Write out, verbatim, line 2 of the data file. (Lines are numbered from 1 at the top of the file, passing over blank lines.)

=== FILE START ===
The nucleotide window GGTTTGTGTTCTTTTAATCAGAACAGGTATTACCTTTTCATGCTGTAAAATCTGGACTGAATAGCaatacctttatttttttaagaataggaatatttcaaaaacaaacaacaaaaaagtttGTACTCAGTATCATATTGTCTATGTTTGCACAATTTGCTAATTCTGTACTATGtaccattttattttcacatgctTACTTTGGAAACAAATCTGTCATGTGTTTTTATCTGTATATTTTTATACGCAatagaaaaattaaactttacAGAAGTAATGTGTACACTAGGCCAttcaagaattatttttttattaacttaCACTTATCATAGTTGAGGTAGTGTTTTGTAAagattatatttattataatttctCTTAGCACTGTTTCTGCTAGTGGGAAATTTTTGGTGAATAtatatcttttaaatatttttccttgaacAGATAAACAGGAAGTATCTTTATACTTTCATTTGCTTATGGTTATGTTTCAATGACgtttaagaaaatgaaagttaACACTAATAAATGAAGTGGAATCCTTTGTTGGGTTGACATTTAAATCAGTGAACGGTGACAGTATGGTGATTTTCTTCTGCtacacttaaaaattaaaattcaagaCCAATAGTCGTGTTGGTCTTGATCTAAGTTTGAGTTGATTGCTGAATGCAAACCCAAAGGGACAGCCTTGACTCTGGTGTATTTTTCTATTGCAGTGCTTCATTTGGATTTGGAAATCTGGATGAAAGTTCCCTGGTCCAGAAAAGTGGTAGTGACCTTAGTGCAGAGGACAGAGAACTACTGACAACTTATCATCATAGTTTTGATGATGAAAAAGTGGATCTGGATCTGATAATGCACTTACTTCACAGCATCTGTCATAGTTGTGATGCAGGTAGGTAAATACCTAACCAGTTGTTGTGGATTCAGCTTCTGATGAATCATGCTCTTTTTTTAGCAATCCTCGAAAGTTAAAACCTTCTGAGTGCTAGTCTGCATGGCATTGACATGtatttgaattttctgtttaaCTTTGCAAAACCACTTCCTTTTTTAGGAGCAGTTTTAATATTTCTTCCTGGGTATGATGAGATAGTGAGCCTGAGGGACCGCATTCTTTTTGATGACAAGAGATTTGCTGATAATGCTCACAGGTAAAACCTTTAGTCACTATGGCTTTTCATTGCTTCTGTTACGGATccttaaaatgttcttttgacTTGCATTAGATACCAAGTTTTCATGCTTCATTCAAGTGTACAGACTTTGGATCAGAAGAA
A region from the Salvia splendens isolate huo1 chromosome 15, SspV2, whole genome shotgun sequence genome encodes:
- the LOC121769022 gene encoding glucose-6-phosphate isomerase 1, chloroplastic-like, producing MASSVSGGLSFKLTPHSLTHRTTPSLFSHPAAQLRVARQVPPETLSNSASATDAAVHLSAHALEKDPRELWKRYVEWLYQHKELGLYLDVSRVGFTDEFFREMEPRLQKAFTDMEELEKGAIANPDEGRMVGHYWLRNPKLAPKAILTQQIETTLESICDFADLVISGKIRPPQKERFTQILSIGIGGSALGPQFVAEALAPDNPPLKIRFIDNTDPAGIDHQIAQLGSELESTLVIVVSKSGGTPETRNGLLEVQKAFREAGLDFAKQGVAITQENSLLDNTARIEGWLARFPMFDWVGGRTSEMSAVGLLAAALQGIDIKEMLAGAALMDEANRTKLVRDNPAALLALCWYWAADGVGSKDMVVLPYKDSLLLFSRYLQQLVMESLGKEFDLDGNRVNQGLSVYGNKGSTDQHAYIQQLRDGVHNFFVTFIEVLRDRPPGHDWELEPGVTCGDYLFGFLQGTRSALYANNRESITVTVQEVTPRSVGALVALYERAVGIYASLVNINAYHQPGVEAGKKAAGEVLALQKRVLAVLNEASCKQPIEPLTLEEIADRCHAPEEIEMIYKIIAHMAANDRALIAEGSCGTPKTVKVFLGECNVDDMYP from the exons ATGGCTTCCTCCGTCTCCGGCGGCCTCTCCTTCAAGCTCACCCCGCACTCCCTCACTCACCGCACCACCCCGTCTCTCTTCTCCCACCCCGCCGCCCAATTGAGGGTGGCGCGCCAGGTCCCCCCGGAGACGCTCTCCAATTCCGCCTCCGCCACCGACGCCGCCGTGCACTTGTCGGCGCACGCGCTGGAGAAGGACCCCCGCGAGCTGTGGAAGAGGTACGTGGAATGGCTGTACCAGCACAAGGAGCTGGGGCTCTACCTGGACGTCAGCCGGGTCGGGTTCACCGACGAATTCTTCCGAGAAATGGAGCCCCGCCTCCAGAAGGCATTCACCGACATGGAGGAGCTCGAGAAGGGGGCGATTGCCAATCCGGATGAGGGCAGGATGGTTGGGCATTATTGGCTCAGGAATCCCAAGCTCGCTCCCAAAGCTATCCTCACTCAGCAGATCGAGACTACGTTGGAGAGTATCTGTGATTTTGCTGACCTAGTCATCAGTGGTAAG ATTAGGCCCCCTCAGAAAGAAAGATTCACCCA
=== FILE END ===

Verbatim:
A region from the Salvia splendens isolate huo1 chromosome 15, SspV2, whole genome shotgun sequence genome encodes: